Peter Berg’s Lone Survivor begins and ends with footage and photos of actual American troops. The first set of images depicts would-be soldiers going through the boot camp process with a voiceover underscoring the brotherly camaraderie that spawns out of this reprogramming period. Experiencing the brutality of nature and stifling conditions, these initial images communicate, bluntly, that a civilian’s human capacities are never truly realized until they experience armed combat. The final set of images, with the gory details of a failed mission in Afghanistan now recreated by the likes of Mark Wahlberg, Ben Foster, and Emilie Hirsch, sees the true-to-life troops of that mission in photographs. These images, with soldiers dressed in military garb and in civilian clothes, are alternatively stripped of voiceover but rather mixed with a cover of David Bowie’s Heroes. What can we perceive from this bookended conclusion? Not much, as Lone Survivor’s opening and closing acts hold together a narrative that ultimately exploits the actions of soldiers as fodder for hyper violence rather than making any genuine or interesting inquiries on the social or political landscape that promotes the act of killing itself.
A SEALS team finds itself in a precarious position when its mission is compromised by civilian interaction. Scouting a Taliban leader - his name proving of little importance as Lieutenant Commander Erik Kristensen (Eric Bana) denotes him to his team as simply “the bad guy” - the quartet of Navy SEALS deliberate on what to do. The Afghani civilians, composed of an old man and two boys, are bound during the deliberation. Killing the three may be against protocol but it does jeopardize the quartet’s positioning and makes traveling back to base increasingly dangerous. After a quick assessment, the SEALS opt to let the civilians live, with their subsequent release prompting a swift response from local Taliban outfits. What follows is a series of brutally violent interactions between the four SEALS members and a seemingly infinite number of Middle Eastern “bad guys”, as Peter Berg and crew attempt to realize war and its violence as a sort of necessary passage of American camaraderie. With an emphasis on sacrifice and a purposeful attempt to convey its band of brothers as superhuman purveyors of war, Berg’s imagery is drenched within a context of hypermasculine Americanisms. This effectively halts any making sense of the violence on screen by making its characters cogs to a grand structure - SEALS are the representative vanguards of America while Middle-Easterners are broadly painted, either worthy American salvation or best left to deliberate with the firing end of a rifle.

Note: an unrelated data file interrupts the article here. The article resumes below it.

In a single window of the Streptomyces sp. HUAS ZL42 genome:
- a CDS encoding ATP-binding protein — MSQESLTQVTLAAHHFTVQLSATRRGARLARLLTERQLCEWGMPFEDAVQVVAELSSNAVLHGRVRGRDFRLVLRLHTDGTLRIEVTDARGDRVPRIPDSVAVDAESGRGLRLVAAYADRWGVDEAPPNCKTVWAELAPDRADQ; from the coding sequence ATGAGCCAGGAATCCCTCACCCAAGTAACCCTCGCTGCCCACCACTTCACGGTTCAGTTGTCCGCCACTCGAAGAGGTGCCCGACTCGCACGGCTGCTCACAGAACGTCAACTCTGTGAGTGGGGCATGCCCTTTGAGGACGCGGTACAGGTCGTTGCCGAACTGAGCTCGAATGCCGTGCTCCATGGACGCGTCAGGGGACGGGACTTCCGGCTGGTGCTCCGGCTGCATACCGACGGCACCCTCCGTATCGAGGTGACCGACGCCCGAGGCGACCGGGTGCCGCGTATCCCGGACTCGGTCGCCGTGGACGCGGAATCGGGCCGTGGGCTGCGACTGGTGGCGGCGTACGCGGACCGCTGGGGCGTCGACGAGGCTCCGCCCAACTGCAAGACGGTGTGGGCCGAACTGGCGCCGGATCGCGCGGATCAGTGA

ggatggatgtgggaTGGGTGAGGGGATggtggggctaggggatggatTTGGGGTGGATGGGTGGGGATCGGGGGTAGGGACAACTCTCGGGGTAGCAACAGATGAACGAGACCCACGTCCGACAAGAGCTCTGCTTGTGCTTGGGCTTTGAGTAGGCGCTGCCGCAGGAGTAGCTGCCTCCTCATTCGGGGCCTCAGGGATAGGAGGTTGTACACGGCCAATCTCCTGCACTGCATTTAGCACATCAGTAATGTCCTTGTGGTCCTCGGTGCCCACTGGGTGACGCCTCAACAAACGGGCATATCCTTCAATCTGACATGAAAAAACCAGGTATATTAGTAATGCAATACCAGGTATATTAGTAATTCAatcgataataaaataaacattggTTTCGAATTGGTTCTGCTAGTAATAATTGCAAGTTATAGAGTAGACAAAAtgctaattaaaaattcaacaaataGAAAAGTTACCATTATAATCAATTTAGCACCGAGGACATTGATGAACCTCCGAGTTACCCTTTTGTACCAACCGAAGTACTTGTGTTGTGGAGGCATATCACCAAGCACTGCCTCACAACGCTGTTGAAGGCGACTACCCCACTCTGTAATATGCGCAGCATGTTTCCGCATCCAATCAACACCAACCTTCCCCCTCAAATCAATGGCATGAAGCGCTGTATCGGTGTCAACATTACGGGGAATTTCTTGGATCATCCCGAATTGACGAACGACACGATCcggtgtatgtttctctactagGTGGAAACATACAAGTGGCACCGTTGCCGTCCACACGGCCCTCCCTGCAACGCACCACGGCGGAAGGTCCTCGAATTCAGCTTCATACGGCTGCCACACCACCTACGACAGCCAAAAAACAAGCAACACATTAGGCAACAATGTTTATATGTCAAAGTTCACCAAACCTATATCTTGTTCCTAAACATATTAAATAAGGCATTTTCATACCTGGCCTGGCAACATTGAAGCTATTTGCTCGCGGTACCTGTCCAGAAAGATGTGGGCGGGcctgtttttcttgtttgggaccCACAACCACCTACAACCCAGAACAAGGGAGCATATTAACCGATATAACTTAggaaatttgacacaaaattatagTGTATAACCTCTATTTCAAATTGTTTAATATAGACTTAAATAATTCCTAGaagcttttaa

There’s a worthy story to be told in Lone Survivor, but there’s simply no making sense of the visual and narrative context of Berg’s work. The opening and closing credits are particularly anomalous to the hyper violence of the middle portion of the picture’s intent. Are we asked to revere the sacrifices of the soldiers on display? Bemoan the acts of violence perpetrated by the “aggressor”? If either is the case, then Berg provides no social or political context in which to make any sort of judgment. Instead we’re offered a series of violent acts that ultimately celebrate excess grotesqueness.